Rationale: Inflammation in post-myocardial infarction (MI) is necessary for myocyte repair and wound healing. Unfortunately, it is also a key component of subsequent heart failure pathology. Transcription factor forkhead box O4 (FoxO4) regulates a variety of biological processes, including inflammation. However, its role in MI remains unknown. Objective: To test the hypothesis that FoxO4 promotes early post-MI inflammation via endothelial arginase 1 (Arg1). Methods and Results: We induced MI in wild-type and FoxO4-/- mice. FoxO4-/- mice had a significantly higher post-MI survival, better cardiac function, and reduced infarct size. FoxO4-/- hearts had significantly fewer neutrophils, reduced expression of cytokines, and competitive nitric oxide synthase inhibitor Arg1. We generated conditional FoxO4 knockout mice with FoxO4 deleted in cardiac mycoytes or endothelial cells. FoxO4 endothelial cell-specific knockout mice showed significant post-MI improvement of cardiac function and reduction of neutrophil accumulation and cytokine expression, whereas FoxO4 cardiac mycoyte-specific knockout mice had no significant difference in cardiac function and post-MI inflammation from those of control littermates. FoxO4 binds the Foxo-binding site in the Arg1 promoter and activates Arg1 transcription. FoxO4 knockdown in human aortic endothelial cells upregulated nitric oxide on ischemia and suppressed monocyte adhesion that can be reversed by ectopic-expression of Arg1. Furthermore, chemical inhibition of Arg1 in wild-type mice had similar cardioprotection and reduced inflammation after MI as FoxO4 inactivation and administration of nitric oxide synthase inhibitor to FoxO4 KO mice reversed the beneficial effects of FoxO4 deletion on post-MI cardiac function. Conclusions: FoxO4 activates Arg1 transcription in endothelial cells in response to MI, leading to downregulation of nitric oxide and upregulation of neutrophil infiltration to the infarct area.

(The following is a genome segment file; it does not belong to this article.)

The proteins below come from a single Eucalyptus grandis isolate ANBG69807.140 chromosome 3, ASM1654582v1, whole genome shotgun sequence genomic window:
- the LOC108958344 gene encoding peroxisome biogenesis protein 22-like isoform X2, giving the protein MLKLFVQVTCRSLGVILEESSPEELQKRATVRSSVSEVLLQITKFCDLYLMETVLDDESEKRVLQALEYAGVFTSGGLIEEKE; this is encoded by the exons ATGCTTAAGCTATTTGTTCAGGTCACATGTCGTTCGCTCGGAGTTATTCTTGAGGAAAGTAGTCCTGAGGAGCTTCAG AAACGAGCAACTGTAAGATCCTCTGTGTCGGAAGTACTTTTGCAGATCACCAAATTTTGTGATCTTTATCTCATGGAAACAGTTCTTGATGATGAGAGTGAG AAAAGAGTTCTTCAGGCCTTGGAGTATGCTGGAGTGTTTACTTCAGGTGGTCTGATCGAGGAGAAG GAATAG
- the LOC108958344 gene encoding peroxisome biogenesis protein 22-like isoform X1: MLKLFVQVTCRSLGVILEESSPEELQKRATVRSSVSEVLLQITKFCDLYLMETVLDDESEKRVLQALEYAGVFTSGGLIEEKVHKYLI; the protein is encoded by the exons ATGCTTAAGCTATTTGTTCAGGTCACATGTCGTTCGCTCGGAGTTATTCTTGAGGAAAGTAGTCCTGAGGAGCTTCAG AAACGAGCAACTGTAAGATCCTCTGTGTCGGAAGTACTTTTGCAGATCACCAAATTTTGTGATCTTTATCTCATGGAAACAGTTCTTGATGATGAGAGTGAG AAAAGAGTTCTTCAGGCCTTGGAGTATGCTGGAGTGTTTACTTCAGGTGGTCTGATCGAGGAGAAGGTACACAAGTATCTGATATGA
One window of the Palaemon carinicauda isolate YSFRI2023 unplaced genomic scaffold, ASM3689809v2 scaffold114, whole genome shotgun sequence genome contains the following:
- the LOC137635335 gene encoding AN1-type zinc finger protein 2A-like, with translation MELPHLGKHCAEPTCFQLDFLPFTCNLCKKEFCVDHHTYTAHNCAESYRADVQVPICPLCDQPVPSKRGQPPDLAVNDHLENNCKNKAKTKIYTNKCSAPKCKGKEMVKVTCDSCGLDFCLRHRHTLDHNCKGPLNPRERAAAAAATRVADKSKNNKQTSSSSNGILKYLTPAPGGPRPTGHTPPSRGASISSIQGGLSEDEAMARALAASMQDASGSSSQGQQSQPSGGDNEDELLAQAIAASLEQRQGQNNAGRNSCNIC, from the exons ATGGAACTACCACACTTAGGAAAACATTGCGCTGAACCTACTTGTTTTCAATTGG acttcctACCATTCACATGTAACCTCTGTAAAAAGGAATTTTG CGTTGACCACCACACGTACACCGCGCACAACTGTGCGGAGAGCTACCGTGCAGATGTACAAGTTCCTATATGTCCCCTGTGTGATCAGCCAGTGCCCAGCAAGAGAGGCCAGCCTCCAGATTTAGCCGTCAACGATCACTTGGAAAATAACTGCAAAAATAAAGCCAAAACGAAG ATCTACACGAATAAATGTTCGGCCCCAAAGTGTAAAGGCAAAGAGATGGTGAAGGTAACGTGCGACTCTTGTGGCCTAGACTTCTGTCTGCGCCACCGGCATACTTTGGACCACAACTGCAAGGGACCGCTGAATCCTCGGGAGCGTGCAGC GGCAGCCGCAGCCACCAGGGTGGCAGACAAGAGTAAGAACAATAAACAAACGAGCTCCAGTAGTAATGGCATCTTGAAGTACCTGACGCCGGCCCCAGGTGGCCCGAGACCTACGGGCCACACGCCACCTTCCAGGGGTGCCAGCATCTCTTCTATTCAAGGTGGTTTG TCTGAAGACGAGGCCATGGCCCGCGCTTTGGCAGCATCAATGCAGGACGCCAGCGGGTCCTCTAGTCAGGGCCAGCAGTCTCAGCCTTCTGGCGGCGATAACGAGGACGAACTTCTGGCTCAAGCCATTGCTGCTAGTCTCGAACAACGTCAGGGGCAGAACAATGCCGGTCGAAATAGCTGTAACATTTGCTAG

- endothelial cells
- FoxO4 protein, mouse
- myocardial infarction
ASJC Scopus subject areas
- Cardiology and Cardiovascular Medicine